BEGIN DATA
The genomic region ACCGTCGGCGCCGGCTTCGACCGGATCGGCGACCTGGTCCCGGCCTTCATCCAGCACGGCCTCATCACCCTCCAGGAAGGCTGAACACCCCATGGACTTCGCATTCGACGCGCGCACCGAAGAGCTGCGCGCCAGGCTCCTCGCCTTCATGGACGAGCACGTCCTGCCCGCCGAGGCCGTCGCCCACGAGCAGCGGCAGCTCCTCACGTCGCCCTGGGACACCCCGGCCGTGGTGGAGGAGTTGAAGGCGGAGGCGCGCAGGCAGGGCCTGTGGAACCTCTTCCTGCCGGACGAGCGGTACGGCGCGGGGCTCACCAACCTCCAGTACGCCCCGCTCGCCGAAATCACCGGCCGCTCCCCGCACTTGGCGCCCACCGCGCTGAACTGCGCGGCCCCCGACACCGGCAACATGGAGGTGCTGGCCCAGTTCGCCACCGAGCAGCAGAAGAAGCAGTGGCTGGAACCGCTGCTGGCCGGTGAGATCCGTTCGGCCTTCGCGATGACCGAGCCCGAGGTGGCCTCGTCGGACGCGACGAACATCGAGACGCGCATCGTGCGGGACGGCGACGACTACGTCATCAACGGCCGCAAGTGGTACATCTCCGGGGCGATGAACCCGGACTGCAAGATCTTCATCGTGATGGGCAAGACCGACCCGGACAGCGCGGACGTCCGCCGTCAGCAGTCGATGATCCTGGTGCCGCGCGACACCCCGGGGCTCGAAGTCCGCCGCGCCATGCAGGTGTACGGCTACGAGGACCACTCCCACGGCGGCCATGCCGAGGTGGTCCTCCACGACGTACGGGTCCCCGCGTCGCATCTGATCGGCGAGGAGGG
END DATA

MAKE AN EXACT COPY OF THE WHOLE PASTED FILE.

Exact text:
The genomic region ACCGTCGGCGCCGGCTTCGACCGGATCGGCGACCTGGTCCCGGCCTTCATCCAGCACGGCCTCATCACCCTCCAGGAAGGCTGAACACCCCATGGACTTCGCATTCGACGCGCGCACCGAAGAGCTGCGCGCCAGGCTCCTCGCCTTCATGGACGAGCACGTCCTGCCCGCCGAGGCCGTCGCCCACGAGCAGCGGCAGCTCCTCACGTCGCCCTGGGACACCCCGGCCGTGGTGGAGGAGTTGAAGGCGGAGGCGCGCAGGCAGGGCCTGTGGAACCTCTTCCTGCCGGACGAGCGGTACGGCGCGGGGCTCACCAACCTCCAGTACGCCCCGCTCGCCGAAATCACCGGCCGCTCCCCGCACTTGGCGCCCACCGCGCTGAACTGCGCGGCCCCCGACACCGGCAACATGGAGGTGCTGGCCCAGTTCGCCACCGAGCAGCAGAAGAAGCAGTGGCTGGAACCGCTGCTGGCCGGTGAGATCCGTTCGGCCTTCGCGATGACCGAGCCCGAGGTGGCCTCGTCGGACGCGACGAACATCGAGACGCGCATCGTGCGGGACGGCGACGACTACGTCATCAACGGCCGCAAGTGGTACATCTCCGGGGCGATGAACCCGGACTGCAAGATCTTCATCGTGATGGGCAAGACCGACCCGGACAGCGCGGACGTCCGCCGTCAGCAGTCGATGATCCTGGTGCCGCGCGACACCCCGGGGCTCGAAGTCCGCCGCGCCATGCAGGTGTACGGCTACGAGGACCACTCCCACGGCGGCCATGCCGAGGTGGTCCTCCACGACGTACGGGTCCCCGCGTCGCATCTGATCGGCGAGGAGGG